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  • Writer's picturePatricia Reilly

Anne, An Irish Princess

Updated: Feb 12, 2023

My mother was an Irish princess

Not that her people had money, but anyhow

They gave her kid slippers and a high school diploma

And a pony-skin coat.

At twenty-seven, the dances ended

For the prettiest little thing you ever saw

When she married my grey-eyed father

With his “two left feet and a tin ear.”

The black Irish butcher boy led her away

From comfort and song

to their new, raw road of need and fear.

She endured, and said she’d not take

“The next-best man, if he were lined with gold.”

Too high, too low, too heavy, too late.

It was all too much for her.

She turned to her child for relief, and I

Obeyed my mother with a stingy heart.

And so it went, along the years,

Me, hating her weakness,

And her, winding down, down, into an ever narrower

Coil of need.

Except for the time during the war, when the men were all away

And I’d come home from dancing school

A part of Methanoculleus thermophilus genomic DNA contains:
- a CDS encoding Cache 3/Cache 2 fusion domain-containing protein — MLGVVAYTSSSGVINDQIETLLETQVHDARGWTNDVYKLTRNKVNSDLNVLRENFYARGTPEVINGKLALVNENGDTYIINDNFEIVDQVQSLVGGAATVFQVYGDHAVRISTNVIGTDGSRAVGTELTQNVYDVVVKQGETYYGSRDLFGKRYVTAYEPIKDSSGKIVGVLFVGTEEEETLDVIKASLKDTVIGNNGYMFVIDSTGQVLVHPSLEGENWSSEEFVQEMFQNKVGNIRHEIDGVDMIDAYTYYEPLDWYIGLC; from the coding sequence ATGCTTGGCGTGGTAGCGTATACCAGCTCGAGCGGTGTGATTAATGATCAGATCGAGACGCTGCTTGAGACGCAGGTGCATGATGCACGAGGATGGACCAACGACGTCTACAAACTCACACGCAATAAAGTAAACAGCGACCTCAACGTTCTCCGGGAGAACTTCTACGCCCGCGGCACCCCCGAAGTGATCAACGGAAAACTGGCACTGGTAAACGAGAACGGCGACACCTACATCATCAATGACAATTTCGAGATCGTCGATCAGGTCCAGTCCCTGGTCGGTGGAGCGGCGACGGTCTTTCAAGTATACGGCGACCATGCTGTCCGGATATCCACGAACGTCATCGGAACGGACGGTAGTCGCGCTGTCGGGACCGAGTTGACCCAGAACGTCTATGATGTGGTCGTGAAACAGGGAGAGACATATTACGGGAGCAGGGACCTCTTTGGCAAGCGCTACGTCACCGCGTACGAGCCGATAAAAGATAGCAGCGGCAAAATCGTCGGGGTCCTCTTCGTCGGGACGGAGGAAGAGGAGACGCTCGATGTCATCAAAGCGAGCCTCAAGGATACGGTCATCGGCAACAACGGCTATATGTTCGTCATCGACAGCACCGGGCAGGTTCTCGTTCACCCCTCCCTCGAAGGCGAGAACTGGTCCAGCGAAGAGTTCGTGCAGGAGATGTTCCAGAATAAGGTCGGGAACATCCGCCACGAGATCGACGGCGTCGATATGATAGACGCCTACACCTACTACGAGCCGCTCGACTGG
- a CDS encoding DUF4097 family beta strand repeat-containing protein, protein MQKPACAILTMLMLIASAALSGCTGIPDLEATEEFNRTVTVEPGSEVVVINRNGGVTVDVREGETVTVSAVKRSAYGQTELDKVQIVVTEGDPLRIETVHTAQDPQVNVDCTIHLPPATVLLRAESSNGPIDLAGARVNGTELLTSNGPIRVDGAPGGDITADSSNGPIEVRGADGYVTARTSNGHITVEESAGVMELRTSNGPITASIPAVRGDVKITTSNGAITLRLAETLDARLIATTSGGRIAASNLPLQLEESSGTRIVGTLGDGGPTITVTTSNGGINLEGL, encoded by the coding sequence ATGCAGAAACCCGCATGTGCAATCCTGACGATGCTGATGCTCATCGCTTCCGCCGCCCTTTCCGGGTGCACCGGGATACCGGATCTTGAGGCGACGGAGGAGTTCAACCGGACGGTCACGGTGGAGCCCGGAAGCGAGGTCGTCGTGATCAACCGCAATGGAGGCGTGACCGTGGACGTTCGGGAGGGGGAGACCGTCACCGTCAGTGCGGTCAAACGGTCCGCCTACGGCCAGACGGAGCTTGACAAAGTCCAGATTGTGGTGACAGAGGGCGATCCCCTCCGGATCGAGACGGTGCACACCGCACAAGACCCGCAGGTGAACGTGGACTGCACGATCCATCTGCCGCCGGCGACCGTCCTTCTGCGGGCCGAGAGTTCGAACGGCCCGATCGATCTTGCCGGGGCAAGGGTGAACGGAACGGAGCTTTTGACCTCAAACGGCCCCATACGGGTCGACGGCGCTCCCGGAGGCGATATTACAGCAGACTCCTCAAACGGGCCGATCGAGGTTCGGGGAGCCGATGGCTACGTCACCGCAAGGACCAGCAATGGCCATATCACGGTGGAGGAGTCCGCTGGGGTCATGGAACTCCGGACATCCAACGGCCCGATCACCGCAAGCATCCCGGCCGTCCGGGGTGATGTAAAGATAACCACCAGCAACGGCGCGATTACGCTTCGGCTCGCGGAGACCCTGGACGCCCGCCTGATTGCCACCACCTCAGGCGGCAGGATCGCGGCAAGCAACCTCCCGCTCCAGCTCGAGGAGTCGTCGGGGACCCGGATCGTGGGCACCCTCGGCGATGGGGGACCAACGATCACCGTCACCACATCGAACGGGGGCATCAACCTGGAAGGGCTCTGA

And mother and her sisters would all line up in the kitchen

And we’d do shuffle, ball, change to “Swanee River.”

Then, the burden, shared with her sisters,

Lifted up and she taught me “The Charleston”

And the alto parts to “My Gal Sal” and

“Let the Rest of the World Go By."

I was scared she’d die before I forgave her,

And myself, for grudgingly giving so little,

When always clear and present was

Her constant forgiveness of me.

At the end, my heart went out to her, and I heard again,

Pulsing in my heart

The music of my mother and her sisters

In that old kitchen, by the stove.

“Do you remember, Mother, when you taught me this?”

I sang them all, softly, to her,

Words flowing freely

From forty years away.

I think she heard me.

Well, I sang, anyhow,

Because I had to

Until my dry eyes gave up.

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